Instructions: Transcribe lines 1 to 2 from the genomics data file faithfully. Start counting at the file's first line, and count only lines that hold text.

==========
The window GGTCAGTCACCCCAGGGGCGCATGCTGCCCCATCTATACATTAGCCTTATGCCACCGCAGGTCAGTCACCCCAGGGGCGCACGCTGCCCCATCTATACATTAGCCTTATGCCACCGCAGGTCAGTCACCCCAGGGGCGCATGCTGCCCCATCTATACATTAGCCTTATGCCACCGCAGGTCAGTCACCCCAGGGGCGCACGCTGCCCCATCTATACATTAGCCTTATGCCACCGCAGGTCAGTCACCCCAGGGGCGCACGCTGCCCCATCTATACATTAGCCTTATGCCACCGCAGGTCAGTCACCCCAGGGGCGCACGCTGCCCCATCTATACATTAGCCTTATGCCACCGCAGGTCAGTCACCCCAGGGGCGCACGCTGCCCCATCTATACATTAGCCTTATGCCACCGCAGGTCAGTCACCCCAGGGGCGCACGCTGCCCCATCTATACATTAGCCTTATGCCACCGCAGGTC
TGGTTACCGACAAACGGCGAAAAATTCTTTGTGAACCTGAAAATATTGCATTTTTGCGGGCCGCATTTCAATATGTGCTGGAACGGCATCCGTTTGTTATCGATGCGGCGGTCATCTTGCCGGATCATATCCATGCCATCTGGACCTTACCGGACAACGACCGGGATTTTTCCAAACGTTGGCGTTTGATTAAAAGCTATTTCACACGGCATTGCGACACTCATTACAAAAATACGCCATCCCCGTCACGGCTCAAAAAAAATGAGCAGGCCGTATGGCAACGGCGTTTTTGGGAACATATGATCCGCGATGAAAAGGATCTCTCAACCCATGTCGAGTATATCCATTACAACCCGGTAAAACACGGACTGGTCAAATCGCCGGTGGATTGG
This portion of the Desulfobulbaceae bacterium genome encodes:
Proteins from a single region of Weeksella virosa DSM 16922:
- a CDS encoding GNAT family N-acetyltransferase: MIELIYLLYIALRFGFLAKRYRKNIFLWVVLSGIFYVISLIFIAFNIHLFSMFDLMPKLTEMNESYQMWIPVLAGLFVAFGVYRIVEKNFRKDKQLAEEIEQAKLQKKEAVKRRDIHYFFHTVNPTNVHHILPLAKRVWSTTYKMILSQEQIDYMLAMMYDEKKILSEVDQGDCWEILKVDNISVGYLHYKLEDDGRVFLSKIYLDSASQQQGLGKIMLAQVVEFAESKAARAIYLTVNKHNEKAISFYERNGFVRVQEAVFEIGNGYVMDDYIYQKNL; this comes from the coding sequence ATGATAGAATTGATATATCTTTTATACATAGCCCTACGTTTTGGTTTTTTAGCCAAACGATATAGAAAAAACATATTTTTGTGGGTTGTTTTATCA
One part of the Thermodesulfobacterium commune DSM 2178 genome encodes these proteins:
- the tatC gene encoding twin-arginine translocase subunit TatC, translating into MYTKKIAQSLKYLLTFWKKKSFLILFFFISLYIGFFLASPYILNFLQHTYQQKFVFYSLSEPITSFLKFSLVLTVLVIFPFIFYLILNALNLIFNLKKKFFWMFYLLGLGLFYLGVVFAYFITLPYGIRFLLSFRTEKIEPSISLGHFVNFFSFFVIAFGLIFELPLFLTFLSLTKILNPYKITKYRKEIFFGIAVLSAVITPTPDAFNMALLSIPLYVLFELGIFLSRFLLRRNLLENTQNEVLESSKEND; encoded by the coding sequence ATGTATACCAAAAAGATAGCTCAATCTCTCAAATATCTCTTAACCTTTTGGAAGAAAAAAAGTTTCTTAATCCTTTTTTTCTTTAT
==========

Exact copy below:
The window GGTCAGTCACCCCAGGGGCGCATGCTGCCCCATCTATACATTAGCCTTATGCCACCGCAGGTCAGTCACCCCAGGGGCGCACGCTGCCCCATCTATACATTAGCCTTATGCCACCGCAGGTCAGTCACCCCAGGGGCGCATGCTGCCCCATCTATACATTAGCCTTATGCCACCGCAGGTCAGTCACCCCAGGGGCGCACGCTGCCCCATCTATACATTAGCCTTATGCCACCGCAGGTCAGTCACCCCAGGGGCGCACGCTGCCCCATCTATACATTAGCCTTATGCCACCGCAGGTCAGTCACCCCAGGGGCGCACGCTGCCCCATCTATACATTAGCCTTATGCCACCGCAGGTCAGTCACCCCAGGGGCGCACGCTGCCCCATCTATACATTAGCCTTATGCCACCGCAGGTCAGTCACCCCAGGGGCGCACGCTGCCCCATCTATACATTAGCCTTATGCCACCGCAGGTC
TGGTTACCGACAAACGGCGAAAAATTCTTTGTGAACCTGAAAATATTGCATTTTTGCGGGCCGCATTTCAATATGTGCTGGAACGGCATCCGTTTGTTATCGATGCGGCGGTCATCTTGCCGGATCATATCCATGCCATCTGGACCTTACCGGACAACGACCGGGATTTTTCCAAACGTTGGCGTTTGATTAAAAGCTATTTCACACGGCATTGCGACACTCATTACAAAAATACGCCATCCCCGTCACGGCTCAAAAAAAATGAGCAGGCCGTATGGCAACGGCGTTTTTGGGAACATATGATCCGCGATGAAAAGGATCTCTCAACCCATGTCGAGTATATCCATTACAACCCGGTAAAACACGGACTGGTCAAATCGCCGGTGGATTGG